In other words bank failures and hyperinflation appear to go hand in hand.
To the Saints and all others in Zimbabwe, I’m so pained at that is happening to your beautiful nation. May there be real change, real hope, and real help shortly. And to all of you living in more prosperous circumstances, prepare now to help your family and others overcome whatever financial crises are brewing. They can come swiftly and unexpectedly.
6 thoughts on “Zimbabwe Vindicated!”
Just before I went to Ecuador on my mission they were going through similar inflation. By the time I got there they had switched their currency to the US dollar. I don’t recall their inflation rate but at the time of the switch you could get 4 cents for 1000 sucre. 25000 sucre to the dollar. Their largest bill was equivalent to $2. Poor people will have to endure inflation again with the US dollar.
Wow. I don’t know if it’s scarier that we’re following in Zimbabwe’s footsteps or that Zimbabwe actually thinks their example is worth following.
What’s amazing is how much Americans have been stupefied into not really thinking about inflation. Bogus stats make us thing it’s under control – only 2 or 3%. Even if that’s true, it means big trouble. But when you realize that the real value of M3 – the inflation of the money supply – is around 12% right now, which inevitably drives prices – then we are already at crisis level. If you get 10-12% returns in your 401k, congrats, you’ve just broken even.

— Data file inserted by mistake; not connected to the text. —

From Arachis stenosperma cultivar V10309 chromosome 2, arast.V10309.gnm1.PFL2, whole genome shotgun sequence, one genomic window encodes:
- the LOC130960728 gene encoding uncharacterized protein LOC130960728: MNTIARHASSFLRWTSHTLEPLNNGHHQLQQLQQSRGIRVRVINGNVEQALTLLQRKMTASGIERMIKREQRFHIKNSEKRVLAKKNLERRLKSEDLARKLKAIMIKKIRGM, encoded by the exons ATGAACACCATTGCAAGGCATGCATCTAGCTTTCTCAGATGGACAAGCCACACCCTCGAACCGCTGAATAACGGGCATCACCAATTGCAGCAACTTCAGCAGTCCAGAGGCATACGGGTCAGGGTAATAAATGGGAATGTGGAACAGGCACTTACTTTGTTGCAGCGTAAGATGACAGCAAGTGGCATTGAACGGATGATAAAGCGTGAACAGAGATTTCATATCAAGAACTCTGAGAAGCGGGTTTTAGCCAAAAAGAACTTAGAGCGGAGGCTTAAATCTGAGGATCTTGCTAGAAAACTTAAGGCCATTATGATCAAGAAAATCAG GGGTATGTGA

Inflation is an invisible tax that lets corrupt politicians fuel their spending addictions. And now all 3 candidates are promising more spending and higher taxes. Look out!!
When I first got to Ecuador in 1984, 1 sucre was about 1 cent. wow.
Food is even better than hope, change, experience, and being a war hero. Vote for food. Buy food now.
Nicely said. Hyperinflation is one of those things that can cause total anarchy. Food becomes money. God bless us all.
From Howard Ruff, also at your favorite Kitco.com site: